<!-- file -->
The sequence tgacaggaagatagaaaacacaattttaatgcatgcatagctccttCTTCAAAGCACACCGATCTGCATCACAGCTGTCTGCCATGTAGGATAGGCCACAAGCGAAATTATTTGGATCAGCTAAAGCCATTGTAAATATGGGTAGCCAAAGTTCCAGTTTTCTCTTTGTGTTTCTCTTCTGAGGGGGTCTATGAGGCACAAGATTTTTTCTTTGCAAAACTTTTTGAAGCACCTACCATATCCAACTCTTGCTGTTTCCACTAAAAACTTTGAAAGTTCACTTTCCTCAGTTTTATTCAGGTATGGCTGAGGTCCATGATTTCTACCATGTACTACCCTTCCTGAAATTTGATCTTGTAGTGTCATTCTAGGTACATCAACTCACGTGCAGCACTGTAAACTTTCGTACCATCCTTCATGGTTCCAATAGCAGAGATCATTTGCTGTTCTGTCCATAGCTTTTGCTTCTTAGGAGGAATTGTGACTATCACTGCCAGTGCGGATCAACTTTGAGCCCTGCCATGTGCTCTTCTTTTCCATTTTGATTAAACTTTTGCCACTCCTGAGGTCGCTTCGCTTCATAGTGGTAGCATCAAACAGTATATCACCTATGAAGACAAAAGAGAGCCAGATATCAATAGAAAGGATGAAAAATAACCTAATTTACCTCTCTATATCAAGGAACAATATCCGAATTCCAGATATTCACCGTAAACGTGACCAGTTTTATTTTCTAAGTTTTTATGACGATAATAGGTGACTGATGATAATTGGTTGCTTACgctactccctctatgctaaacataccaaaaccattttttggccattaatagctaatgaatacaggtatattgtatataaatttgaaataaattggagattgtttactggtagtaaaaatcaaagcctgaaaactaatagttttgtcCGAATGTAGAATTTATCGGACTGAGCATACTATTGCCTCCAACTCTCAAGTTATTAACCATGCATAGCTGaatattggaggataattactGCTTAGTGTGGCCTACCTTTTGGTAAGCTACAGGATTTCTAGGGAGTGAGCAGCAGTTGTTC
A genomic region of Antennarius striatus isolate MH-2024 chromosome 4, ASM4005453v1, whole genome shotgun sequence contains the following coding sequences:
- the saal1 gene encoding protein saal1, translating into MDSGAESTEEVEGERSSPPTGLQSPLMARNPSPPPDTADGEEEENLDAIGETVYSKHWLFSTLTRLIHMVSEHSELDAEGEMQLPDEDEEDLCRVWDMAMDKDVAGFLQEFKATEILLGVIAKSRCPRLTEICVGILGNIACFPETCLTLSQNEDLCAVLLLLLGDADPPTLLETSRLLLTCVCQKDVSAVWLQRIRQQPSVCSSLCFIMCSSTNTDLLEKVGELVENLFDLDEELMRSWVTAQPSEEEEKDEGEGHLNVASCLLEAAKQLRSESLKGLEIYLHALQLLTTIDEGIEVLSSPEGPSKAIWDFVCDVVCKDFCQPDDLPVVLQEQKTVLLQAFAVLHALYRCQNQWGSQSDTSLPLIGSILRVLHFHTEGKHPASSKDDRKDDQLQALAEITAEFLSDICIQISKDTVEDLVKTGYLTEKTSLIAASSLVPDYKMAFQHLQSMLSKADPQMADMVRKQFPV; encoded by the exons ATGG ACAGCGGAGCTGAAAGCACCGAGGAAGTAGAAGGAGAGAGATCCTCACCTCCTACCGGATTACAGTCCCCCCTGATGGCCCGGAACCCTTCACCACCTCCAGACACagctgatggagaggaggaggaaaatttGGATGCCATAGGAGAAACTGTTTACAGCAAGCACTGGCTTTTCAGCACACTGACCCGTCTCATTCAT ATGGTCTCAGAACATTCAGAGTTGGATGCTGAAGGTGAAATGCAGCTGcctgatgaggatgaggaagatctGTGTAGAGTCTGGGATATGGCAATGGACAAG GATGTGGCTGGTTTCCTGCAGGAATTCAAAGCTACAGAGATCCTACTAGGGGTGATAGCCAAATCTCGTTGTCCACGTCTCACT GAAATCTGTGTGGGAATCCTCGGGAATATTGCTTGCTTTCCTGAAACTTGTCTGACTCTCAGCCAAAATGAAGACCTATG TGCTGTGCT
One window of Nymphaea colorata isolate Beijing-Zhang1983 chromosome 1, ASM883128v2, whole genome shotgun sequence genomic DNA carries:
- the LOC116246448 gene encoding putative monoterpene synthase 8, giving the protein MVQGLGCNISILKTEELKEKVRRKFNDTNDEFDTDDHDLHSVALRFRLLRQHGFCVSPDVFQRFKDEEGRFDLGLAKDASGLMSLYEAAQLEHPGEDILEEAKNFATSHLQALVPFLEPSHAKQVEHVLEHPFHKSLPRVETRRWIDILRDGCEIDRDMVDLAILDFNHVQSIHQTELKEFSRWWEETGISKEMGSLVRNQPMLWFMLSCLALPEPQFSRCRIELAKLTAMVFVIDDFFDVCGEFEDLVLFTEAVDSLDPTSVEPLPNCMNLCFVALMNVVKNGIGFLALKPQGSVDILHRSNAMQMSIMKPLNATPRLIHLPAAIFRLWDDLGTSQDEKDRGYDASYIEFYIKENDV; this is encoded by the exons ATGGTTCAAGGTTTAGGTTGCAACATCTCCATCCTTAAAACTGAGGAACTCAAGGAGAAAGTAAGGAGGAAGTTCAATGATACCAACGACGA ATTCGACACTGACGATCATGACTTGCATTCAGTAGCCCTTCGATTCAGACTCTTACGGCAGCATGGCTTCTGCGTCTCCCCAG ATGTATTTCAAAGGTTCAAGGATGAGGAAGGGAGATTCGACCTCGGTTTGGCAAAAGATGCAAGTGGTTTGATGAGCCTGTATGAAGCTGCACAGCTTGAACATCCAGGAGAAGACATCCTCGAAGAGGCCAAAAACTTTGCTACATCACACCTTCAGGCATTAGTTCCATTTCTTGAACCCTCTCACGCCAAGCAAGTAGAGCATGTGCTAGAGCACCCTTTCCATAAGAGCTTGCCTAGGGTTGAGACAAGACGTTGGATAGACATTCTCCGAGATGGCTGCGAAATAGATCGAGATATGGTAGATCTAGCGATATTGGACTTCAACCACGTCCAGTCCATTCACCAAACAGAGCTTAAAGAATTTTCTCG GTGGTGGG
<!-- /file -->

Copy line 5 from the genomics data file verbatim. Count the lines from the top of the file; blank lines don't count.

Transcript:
- the LOC116246448 gene encoding putative monoterpene synthase 8, giving the protein MVQGLGCNISILKTEELKEKVRRKFNDTNDEFDTDDHDLHSVALRFRLLRQHGFCVSPDVFQRFKDEEGRFDLGLAKDASGLMSLYEAAQLEHPGEDILEEAKNFATSHLQALVPFLEPSHAKQVEHVLEHPFHKSLPRVETRRWIDILRDGCEIDRDMVDLAILDFNHVQSIHQTELKEFSRWWEETGISKEMGSLVRNQPMLWFMLSCLALPEPQFSRCRIELAKLTAMVFVIDDFFDVCGEFEDLVLFTEAVDSLDPTSVEPLPNCMNLCFVALMNVVKNGIGFLALKPQGSVDILHRSNAMQMSIMKPLNATPRLIHLPAAIFRLWDDLGTSQDEKDRGYDASYIEFYIKENDV; this is encoded by the exons ATGGTTCAAGGTTTAGGTTGCAACATCTCCATCCTTAAAACTGAGGAACTCAAGGAGAAAGTAAGGAGGAAGTTCAATGATACCAACGACGA ATTCGACACTGACGATCATGACTTGCATTCAGTAGCCCTTCGATTCAGACTCTTACGGCAGCATGGCTTCTGCGTCTCCCCAG ATGTATTTCAAAGGTTCAAGGATGAGGAAGGGAGATTCGACCTCGGTTTGGCAAAAGATGCAAGTGGTTTGATGAGCCTGTATGAAGCTGCACAGCTTGAACATCCAGGAGAAGACATCCTCGAAGAGGCCAAAAACTTTGCTACATCACACCTTCAGGCATTAGTTCCATTTCTTGAACCCTCTCACGCCAAGCAAGTAGAGCATGTGCTAGAGCACCCTTTCCATAAGAGCTTGCCTAGGGTTGAGACAAGACGTTGGATAGACATTCTCCGAGATGGCTGCGAAATAGATCGAGATATGGTAGATCTAGCGATATTGGACTTCAACCACGTCCAGTCCATTCACCAAACAGAGCTTAAAGAATTTTCTCG GTGGTGGG